11. The most crucial part of Pranav's evidence is not only the qualification of Jayant and the nature of his exclusive business but the fact that Jayant had, throughout one and a half years, before this untimely demise, made a capital investment of Rs.20.00 lakhs to buy various diagnostic equipment for expansion of his business.
12. Sandip Bhandare (AW3), the Chartered Accountant of Jayant, and his Proprietary concern has also deposed in this matter. He stated that for the financial year 2009-10, he filed Income Tax Returns of Jayant, declaring his business income at Rs.8,45,128/-. He deposed that for the previous financial years 2007-08 and 2008-09, he filed Income Tax Returns of Jayant's concern declaring total income of Rs.6,42,027/- and Rs.4,08,496/- respectively. If these returns are perused, Jayant's income from the business comes to Rs.2.86 lakhs for the financial year 2007-08 and Rs.2.42 lakhs for the financial year 2008-09.
13. AW3 also deposed that while filing the Income Tax Returns for the said financial years, Jayant and his wife availed of the benefits under Section 5A of the Income Tax Act. Accordingly, their income was split, and 50% of the deceased Jayant's income was shown as his spouse Smt. Vrinda Pai Vernekar. AW3 also deposed that he, along with Mr. N.M. Shirolkar & Associates had verified and audited the information provided by the assessees and the explanations given to them and only after that filed the returns.
14. The actual Income Tax Returns, Auditor's reports, Balance Sheets, and Profit and Loss Accounts of Jayant's concerns were produced on record and admitted in evidence. In cross-examination, AW3 denied the suggestions about inflation of Jayant's income for the year 2010. Instead, he explained that the interest and dividend in 2007-08 were much higher as compared to 2009-10 as savings/deposits were withdrawn/utilized for business expansion. This statement in the cross-examination is crucial because it corroborates Pranav's (AW1) evidence about investments for business expansion over a year and a half before Jaynat's demise in the vehicular accident.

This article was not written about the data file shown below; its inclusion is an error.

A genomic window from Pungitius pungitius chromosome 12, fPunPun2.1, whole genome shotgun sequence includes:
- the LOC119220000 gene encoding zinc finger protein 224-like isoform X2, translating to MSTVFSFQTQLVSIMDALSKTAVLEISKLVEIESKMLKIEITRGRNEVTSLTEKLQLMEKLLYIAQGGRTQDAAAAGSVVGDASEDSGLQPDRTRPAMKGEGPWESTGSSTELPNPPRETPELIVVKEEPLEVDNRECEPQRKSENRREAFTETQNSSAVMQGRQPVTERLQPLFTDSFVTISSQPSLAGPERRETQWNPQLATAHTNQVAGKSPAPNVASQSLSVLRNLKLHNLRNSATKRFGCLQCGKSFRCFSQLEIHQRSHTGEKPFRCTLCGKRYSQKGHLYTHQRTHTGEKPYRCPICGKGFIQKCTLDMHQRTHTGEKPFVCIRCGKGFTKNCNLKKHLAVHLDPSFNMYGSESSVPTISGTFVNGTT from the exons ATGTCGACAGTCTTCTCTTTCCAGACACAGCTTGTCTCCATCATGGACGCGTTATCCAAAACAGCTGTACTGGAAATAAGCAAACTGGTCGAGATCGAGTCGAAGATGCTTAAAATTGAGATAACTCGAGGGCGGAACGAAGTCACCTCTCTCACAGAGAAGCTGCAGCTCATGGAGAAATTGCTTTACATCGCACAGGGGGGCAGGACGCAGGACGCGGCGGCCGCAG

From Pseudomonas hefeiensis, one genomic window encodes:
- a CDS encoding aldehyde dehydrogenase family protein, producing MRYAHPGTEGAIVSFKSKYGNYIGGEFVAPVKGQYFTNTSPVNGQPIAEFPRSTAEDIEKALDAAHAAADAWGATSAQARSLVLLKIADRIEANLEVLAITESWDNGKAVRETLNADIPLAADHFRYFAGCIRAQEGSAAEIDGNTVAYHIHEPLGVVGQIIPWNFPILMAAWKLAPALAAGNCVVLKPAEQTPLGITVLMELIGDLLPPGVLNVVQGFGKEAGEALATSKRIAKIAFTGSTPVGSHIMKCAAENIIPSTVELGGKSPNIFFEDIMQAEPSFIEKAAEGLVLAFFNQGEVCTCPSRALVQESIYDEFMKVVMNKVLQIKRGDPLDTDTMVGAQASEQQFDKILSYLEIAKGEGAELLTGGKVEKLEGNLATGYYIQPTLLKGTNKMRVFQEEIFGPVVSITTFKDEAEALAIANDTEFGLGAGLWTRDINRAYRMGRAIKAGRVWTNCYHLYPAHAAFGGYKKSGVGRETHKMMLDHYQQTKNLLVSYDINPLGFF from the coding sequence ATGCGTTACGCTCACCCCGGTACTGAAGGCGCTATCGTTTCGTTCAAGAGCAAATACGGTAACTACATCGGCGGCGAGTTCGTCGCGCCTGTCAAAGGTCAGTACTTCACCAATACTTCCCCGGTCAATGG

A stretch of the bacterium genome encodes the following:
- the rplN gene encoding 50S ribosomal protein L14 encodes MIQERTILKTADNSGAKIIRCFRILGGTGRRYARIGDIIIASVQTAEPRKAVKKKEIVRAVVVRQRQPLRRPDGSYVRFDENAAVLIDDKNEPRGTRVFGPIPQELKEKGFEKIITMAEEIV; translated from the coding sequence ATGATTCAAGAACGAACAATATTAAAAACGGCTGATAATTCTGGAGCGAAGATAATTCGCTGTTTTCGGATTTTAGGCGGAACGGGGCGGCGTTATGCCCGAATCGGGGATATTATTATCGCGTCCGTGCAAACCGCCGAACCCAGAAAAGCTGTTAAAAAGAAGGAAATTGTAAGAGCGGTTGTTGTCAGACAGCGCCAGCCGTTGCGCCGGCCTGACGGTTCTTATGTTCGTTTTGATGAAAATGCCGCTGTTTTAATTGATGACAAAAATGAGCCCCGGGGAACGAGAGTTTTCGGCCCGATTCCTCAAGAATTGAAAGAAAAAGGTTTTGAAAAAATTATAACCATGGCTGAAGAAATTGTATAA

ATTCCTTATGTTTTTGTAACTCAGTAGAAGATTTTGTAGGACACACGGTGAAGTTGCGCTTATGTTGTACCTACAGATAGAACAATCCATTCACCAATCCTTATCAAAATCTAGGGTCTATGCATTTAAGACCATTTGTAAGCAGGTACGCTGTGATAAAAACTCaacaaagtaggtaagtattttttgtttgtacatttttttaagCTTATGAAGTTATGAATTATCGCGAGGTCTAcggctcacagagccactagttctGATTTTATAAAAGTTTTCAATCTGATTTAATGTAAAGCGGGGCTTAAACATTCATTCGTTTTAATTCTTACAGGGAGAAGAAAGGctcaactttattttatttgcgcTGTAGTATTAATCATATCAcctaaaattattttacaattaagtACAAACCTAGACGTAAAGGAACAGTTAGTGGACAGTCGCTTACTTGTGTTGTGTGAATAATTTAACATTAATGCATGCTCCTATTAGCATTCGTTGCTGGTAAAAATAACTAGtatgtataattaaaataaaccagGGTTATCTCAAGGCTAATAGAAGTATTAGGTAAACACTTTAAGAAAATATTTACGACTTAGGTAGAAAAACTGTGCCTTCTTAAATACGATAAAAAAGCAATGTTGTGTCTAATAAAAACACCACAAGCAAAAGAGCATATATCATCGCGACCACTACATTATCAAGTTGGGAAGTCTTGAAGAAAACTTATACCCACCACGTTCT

15. AW3, even in the cross, reiterated that he verified audited accounts for all years along with Mr. N.M. In addition, Shiroklar denied the suggestions that audited accounts for 2009-10 or 2010-11 were deliberately inflated to enable the claimants to secure higher compensation.
16. Nandakishor Shiolkar (AW5) is the auditor who had audited Jayant's concerns accounts, inter alia, for the years 2009- 10. He deposed to the report dated 11.10.2010 prepared and submitted by him in identifying his signature on the same (Exhibit 45). In his cross-examination, a general suggestion was put to him about the audited accounts not being correct, which he denied.
17. Mr. Ramani referred to the returns, the auditor's report, the balance sheet, and profit and loss accounts. In addition, he pointed out how, during the year immediately preceding Jayant's demise, several investments were made to expand the business and purchase equipment and plants. He submitted that all this explains the increase in income which in any case was not some abnormal increase.
18. The Tribunal has relied on the certificate Sandip Bhandare (AW3) issued on which he has certified that the income of the concern from business for the financial year 2009-10 was Rs.8,45,128/-. However, Mr. Kakodkar is justified in contending that this figure is contrary to the figure of Rs.7,39,718/- reflected in the Income Tax Returns, the auditor's report, the balance sheet, and the profit and loss account.
19. In my opinion, the figure of Rs.7,39,718/- as reflected in these documents will have to be accepted in preference to the certificate dated 03.01.2011. This is because the certificate was meant only to certify what was contained in the returns, auditor's report, profit and loss account, and balance sheet. Therefore, if there is any discrepancy between the certificate and the later documents, the latter documents ought to prevail.
20. As noted earlier, for financial years 2007-08 and 2008-09, the income from the business was in the range of Rs.3.00 lakhs or thereabouts. However, for the financial year 2009-10, this figure is Rs.7.39 lakhs. However, this spurt has been explained by AW1, AW3, and AW5. Accordingly, their explanation has not been demolished in the cross-examination. Instead, the Chartered Accountant and the Auditor have explained this rise in income quite cogently.
21. In V. Subbulakshmi & Ors. (supra) at paragraphs 21 & 22 this is what is observed by the Hon'ble Supreme Court :
"21. The accident took place on 7.5.1997. Income tax returns were filed on 23.6.1997. 22. The Income Tax Returns (Exp. P-14), therefore, have rightly not been relied upon."